Look at this picture.
I sat, during that eventful and fear-laden summer, in a coffee-house in Prague, and a Jewess came in whom I had known in Vienna. She had always laid stress on her Austrian patriotism, on her love for Vienna. She was the daughter, she repeatedly told you, of an officer in the old Imperial Austrian Army, and she longed to see the Kaiser back.
Now she came and sat by me. 'Are you homesick for Austria?' she said. 'Yes, I am,' I answered, 'and I shall always be.' 'I'm not,' she said gleefully, 'not a little bit. I hate it. I have no feeling left for it at all. I feel myself reborn to be away.'
I considered her. I could understand perfectly what she felt. Yet I knew that if I, an Englishman and a Gentile, had been born an Austrian and a Gentile and had had to fly from Austria, when Hitler came, for this reason or that, I should nevertheless have loved and longed for Austria until my last day.
There was a difference, deep, eternal, ineradicable.
These are three portraits from the gallery of 1938. I could show you a hundred others.
I belong to those cads who put loyalty among the human virtues, and I have not forgotten Jews whom I knew in the British Army during the war. Those Jews, long-established in England, were all right; but the great mass of new Jewish immigrants that we are getting now are mortally dangerous to us.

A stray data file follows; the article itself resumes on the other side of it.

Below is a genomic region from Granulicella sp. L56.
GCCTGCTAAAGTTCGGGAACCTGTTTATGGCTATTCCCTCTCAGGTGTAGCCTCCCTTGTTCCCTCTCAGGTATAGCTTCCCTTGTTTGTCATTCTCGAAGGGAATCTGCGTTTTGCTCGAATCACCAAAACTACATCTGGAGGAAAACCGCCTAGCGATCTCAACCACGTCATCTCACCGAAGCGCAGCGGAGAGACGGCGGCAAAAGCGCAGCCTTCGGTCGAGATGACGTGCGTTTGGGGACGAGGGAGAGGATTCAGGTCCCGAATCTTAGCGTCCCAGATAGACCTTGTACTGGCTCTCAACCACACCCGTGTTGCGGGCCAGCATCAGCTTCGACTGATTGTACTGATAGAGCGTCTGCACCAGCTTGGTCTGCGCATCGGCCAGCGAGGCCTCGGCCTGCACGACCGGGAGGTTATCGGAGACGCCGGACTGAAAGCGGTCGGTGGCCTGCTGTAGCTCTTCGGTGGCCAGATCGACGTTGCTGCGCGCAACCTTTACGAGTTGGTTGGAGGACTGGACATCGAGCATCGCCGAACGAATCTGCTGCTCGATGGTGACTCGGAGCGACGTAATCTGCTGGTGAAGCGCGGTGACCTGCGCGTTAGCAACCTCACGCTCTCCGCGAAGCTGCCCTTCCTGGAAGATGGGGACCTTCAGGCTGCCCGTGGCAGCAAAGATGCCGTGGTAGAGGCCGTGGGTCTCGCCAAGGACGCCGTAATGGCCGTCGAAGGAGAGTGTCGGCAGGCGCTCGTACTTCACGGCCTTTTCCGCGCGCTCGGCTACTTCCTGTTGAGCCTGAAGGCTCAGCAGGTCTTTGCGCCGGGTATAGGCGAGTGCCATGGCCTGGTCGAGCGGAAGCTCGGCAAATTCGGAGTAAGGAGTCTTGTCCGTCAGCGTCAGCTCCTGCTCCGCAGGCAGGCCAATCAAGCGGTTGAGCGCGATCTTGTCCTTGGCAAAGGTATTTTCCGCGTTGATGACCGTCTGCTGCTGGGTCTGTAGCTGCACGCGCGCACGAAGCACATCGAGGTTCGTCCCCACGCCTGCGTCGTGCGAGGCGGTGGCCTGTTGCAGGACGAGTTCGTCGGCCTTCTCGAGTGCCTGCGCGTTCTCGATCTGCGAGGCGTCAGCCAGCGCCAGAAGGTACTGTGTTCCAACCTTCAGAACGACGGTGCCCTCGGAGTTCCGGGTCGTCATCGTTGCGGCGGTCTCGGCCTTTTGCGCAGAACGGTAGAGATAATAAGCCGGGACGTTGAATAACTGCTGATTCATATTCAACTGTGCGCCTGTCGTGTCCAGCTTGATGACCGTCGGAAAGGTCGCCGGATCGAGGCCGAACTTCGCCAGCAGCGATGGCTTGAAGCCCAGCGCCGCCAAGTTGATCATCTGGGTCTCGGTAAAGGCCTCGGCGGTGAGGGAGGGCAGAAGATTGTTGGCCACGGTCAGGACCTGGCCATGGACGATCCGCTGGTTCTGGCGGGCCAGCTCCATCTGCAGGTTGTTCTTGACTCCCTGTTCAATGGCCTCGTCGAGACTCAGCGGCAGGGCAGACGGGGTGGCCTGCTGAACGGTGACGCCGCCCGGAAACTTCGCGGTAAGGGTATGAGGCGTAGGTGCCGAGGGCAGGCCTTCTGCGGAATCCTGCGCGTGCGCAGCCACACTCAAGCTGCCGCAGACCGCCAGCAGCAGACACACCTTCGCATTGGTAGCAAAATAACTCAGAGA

I, with all the horror I have of National Socialism and the dread I have of Germany under National Socialism, shall say some hard things about the Jews. I have watched and studied them now, all over Europe, for many years and know my subject.
In England the fashion is to profess complete incomprehension of the movements in progress in Europe to restrict the influence of the Jews. This attitude towards the Jews is the sheet anchor, in their continual claim to be humane, of those English people who put a screen of self-complacency between themselves and everything that is wrong or needs changing: how can the foreigner be right in saying we are perfidious or arrogant or class-ridden or inhumane when we have this tolerant and magnanimous feeling about the Jews? We feel 'a generous indignation' about the treatment of the Jews. We may not care a fig about Spanish women and children being blown to bits by German and Italian bombs. But our British love of fair play is revolted by the treatment of the Jews.
For us, these people say, there is no Jewish problem. For them, the favoured followers of the God-of-things-as-they-are, on whose own corns the Jewish problem does not tread, there is similarly no slum problem. There are, somewhere, slums, about which you occasionally feel a generous indignation. Is there a Derelict Areas problem? No, there are Derelict Areas. Is there a German problem? No, there is Germany.
There is a Jewish problem. Like the slum problem and the German problem you will leave it until it devours you.
I wrote various incidental passages about Jews in Insanity Fair. Because many people either could not understand or did not accept the things I said, I am going to make myself crystal clear this time.